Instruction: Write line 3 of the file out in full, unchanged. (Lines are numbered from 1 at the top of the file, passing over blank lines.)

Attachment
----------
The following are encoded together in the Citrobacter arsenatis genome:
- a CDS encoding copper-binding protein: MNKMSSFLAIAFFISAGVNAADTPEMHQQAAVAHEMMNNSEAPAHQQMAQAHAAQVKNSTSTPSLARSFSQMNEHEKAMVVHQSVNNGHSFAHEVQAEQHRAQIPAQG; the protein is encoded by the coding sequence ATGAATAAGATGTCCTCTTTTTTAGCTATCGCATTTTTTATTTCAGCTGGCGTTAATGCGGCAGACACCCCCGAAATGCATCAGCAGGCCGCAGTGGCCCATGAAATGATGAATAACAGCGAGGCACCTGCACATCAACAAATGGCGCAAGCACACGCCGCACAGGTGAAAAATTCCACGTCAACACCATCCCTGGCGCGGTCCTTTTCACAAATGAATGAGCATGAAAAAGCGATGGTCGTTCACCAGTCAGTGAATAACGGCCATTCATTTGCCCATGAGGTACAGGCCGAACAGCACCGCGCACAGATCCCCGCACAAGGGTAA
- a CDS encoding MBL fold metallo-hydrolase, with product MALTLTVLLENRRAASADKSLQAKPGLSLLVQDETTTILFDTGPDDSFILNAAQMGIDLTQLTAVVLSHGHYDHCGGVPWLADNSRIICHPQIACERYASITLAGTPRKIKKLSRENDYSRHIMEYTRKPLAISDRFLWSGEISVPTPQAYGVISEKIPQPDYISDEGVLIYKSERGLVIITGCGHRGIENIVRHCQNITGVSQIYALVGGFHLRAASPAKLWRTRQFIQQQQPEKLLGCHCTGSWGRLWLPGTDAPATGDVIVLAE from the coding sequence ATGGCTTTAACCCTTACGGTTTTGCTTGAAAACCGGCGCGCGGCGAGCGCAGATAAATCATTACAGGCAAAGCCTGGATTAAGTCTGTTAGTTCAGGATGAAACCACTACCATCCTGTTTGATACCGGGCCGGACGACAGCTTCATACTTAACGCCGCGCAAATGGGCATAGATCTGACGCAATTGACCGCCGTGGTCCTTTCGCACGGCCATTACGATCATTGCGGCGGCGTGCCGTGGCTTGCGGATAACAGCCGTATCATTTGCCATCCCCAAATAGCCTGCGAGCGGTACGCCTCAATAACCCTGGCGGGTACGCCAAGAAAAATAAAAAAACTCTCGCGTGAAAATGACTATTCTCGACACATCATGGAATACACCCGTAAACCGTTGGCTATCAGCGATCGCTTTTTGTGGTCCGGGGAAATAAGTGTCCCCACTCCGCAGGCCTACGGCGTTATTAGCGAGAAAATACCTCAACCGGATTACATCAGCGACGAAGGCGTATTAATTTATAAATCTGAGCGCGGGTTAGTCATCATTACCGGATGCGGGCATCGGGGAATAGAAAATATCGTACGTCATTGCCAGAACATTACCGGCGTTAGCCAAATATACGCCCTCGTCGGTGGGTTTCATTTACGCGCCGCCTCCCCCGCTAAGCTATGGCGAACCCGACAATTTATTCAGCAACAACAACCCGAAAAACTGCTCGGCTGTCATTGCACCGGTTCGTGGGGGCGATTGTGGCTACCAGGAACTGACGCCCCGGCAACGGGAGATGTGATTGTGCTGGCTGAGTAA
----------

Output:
- a CDS encoding MBL fold metallo-hydrolase, with product MALTLTVLLENRRAASADKSLQAKPGLSLLVQDETTTILFDTGPDDSFILNAAQMGIDLTQLTAVVLSHGHYDHCGGVPWLADNSRIICHPQIACERYASITLAGTPRKIKKLSRENDYSRHIMEYTRKPLAISDRFLWSGEISVPTPQAYGVISEKIPQPDYISDEGVLIYKSERGLVIITGCGHRGIENIVRHCQNITGVSQIYALVGGFHLRAASPAKLWRTRQFIQQQQPEKLLGCHCTGSWGRLWLPGTDAPATGDVIVLAE from the coding sequence ATGGCTTTAACCCTTACGGTTTTGCTTGAAAACCGGCGCGCGGCGAGCGCAGATAAATCATTACAGGCAAAGCCTGGATTAAGTCTGTTAGTTCAGGATGAAACCACTACCATCCTGTTTGATACCGGGCCGGACGACAGCTTCATACTTAACGCCGCGCAAATGGGCATAGATCTGACGCAATTGACCGCCGTGGTCCTTTCGCACGGCCATTACGATCATTGCGGCGGCGTGCCGTGGCTTGCGGATAACAGCCGTATCATTTGCCATCCCCAAATAGCCTGCGAGCGGTACGCCTCAATAACCCTGGCGGGTACGCCAAGAAAAATAAAAAAACTCTCGCGTGAAAATGACTATTCTCGACACATCATGGAATACACCCGTAAACCGTTGGCTATCAGCGATCGCTTTTTGTGGTCCGGGGAAATAAGTGTCCCCACTCCGCAGGCCTACGGCGTTATTAGCGAGAAAATACCTCAACCGGATTACATCAGCGACGAAGGCGTATTAATTTATAAATCTGAGCGCGGGTTAGTCATCATTACCGGATGCGGGCATCGGGGAATAGAAAATATCGTACGTCATTGCCAGAACATTACCGGCGTTAGCCAAATATACGCCCTCGTCGGTGGGTTTCATTTACGCGCCGCCTCCCCCGCTAAGCTATGGCGAACCCGACAATTTATTCAGCAACAACAACCCGAAAAACTGCTCGGCTGTCATTGCACCGGTTCGTGGGGGCGATTGTGGCTACCAGGAACTGACGCCCCGGCAACGGGAGATGTGATTGTGCTGGCTGAGTAA